Technology assures deaf student learns surgery at UC Davis School of Medicine

Click video to view or listen to interview with medical student Amanda Mooneyham.

Amanda Mooneyham admits that she "dreaded" the prospect of a surgery rotation in her third year at UC Davis School of Medicine.

Mooneyham has a 90 decibel hearing loss in both ears, which is considered profound. She can read lips and, with the help of hearing aids, can hear speech as long as the words are spoken clearly and in her direction. In a hospital operating room, where physicians are more apt to mumble than use complete sentences and where everyone wears masks and directs their attention toward the patient, Mooneyham faced a frustrating — if not entirely ineffective — surgical learning experience.

A level playing field

Thanks to the Department of Surgery's determination to maintain a level playing field and to Mooneyham's innovative spirit, the surgery rotation has gone beautifully.

"We have a variety of different medical students with different interests, backgrounds and disabilities, but the point is to provide them all with a roughly similar experience," said David Wisner, professor and vice chair of surgery at UC Davis. "If we said, 'well, she can't hear so she can't go to the operating room,' the experience she would have would be inferior to that of the rest, and that would not be right."

Mooneyham and the medical team prepare for surgery. © UC Regents
Mooneyham and the medical team prepare for surgery.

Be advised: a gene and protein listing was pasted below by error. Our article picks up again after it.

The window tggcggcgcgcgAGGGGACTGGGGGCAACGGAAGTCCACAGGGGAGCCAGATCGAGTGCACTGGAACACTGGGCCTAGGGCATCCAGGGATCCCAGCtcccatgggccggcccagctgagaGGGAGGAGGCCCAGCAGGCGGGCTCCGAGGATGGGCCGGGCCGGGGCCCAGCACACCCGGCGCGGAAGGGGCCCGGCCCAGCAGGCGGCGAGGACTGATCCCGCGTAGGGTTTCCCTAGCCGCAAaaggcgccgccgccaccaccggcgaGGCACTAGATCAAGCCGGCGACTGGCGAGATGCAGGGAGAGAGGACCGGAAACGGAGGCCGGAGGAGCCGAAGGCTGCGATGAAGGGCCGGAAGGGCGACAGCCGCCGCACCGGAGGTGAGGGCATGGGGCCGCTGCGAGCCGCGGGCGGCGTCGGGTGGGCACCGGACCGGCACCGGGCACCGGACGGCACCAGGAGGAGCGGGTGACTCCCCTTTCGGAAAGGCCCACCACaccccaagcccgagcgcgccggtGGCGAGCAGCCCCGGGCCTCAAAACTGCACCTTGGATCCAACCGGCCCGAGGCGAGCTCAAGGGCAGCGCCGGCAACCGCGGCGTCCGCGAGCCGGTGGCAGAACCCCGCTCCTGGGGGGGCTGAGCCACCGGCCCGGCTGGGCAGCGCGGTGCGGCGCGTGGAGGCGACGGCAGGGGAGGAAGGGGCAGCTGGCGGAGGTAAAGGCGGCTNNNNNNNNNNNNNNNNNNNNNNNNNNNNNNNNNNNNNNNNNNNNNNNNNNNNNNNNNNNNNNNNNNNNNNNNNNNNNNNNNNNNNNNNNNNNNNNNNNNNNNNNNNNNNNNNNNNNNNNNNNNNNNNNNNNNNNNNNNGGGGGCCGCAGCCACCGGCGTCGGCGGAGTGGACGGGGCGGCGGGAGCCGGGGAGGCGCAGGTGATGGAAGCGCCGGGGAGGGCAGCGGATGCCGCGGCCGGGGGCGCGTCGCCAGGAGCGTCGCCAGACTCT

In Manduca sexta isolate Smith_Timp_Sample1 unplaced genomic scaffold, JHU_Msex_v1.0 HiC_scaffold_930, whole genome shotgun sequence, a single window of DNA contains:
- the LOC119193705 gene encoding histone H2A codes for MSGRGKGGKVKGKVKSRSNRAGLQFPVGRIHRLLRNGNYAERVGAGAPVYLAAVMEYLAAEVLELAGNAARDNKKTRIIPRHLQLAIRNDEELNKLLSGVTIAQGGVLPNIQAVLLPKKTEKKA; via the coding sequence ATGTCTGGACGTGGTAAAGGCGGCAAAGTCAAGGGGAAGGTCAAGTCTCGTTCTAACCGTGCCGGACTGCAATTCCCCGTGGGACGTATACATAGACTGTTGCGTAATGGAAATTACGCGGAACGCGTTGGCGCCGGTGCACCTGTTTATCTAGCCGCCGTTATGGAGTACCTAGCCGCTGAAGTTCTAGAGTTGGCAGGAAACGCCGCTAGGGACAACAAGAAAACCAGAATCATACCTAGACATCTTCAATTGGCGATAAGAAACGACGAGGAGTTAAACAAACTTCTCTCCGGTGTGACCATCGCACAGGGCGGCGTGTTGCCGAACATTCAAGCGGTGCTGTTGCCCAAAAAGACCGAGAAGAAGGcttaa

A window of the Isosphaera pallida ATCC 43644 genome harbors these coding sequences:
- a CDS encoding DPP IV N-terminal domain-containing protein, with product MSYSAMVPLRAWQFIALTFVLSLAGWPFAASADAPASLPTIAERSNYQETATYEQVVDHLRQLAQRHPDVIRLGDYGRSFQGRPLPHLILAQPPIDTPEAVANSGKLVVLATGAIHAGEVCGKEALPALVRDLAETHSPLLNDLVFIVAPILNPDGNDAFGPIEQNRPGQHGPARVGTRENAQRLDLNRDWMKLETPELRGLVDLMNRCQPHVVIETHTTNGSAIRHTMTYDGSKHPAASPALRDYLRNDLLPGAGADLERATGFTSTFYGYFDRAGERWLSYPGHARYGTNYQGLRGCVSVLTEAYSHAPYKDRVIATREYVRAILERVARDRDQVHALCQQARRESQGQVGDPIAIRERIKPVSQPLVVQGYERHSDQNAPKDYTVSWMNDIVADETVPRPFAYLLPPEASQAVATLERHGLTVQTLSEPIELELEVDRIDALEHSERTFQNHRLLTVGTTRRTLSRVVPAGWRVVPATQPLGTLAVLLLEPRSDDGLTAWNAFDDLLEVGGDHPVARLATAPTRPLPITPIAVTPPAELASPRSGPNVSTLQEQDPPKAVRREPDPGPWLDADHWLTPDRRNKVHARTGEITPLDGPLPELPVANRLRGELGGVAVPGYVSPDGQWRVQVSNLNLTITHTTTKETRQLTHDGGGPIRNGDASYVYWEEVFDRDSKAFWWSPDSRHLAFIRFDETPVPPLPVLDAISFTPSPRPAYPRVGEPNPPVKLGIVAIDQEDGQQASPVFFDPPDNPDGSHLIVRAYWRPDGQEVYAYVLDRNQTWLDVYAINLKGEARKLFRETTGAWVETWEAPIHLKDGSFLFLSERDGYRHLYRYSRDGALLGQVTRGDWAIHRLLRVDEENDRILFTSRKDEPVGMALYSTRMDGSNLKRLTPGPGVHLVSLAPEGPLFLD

Utilizing technology to 'listen'

Using tablet technology to link the sounds in the operating room to an off-site medical transcriptionist, Mooneyham is able to "listen" — in real time — to every word uttered by the surgeon performing the operation. With a microphone clipped to surgical scrubs, the surgeon proceeds normally — discussing the procedure, quizzing and interacting with the student. A transcriptionist, working like a court reporter, receives the audio and simultaneously types the surgeon's words, which Mooneyham can watch on an overhead monitor while also observing — and even assisting when asked — the surgeon.

"I am actively able to participate in the surgery, which of course makes it more interesting," says Mooneyham. "Deaf people are visual learners by nature. It's nice to take part in something that kind of uses our strengths."

The technological solution has pleased everyone, from the surgeons teaching the next generation of physicians to Amanda, who says she now is taking a serious look at the possibility of pursuing surgery after graduating from medical school next year.